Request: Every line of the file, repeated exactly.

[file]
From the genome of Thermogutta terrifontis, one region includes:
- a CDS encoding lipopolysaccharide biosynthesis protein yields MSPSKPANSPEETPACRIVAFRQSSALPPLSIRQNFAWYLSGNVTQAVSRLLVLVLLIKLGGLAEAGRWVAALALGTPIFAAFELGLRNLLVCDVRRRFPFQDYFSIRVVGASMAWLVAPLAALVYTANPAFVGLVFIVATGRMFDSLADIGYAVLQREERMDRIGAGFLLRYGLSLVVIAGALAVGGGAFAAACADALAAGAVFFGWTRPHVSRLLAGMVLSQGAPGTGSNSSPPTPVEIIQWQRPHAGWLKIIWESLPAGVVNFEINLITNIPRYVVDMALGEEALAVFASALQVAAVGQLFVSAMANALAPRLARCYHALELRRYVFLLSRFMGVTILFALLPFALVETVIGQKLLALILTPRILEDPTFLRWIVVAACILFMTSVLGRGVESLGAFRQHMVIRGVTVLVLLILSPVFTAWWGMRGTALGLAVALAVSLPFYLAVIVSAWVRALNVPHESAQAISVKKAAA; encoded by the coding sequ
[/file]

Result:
From the genome of Thermogutta terrifontis, one region includes:
- a CDS encoding lipopolysaccharide biosynthesis protein yields MSPSKPANSPEETPACRIVAFRQSSALPPLSIRQNFAWYLSGNVTQAVSRLLVLVLLIKLGGLAEAGRWVAALALGTPIFAAFELGLRNLLVCDVRRRFPFQDYFSIRVVGASMAWLVAPLAALVYTANPAFVGLVFIVATGRMFDSLADIGYAVLQREERMDRIGAGFLLRYGLSLVVIAGALAVGGGAFAAACADALAAGAVFFGWTRPHVSRLLAGMVLSQGAPGTGSNSSPPTPVEIIQWQRPHAGWLKIIWESLPAGVVNFEINLITNIPRYVVDMALGEEALAVFASALQVAAVGQLFVSAMANALAPRLARCYHALELRRYVFLLSRFMGVTILFALLPFALVETVIGQKLLALILTPRILEDPTFLRWIVVAACILFMTSVLGRGVESLGAFRQHMVIRGVTVLVLLILSPVFTAWWGMRGTALGLAVALAVSLPFYLAVIVSAWVRALNVPHESAQAISVKKAAA; encoded by the coding sequ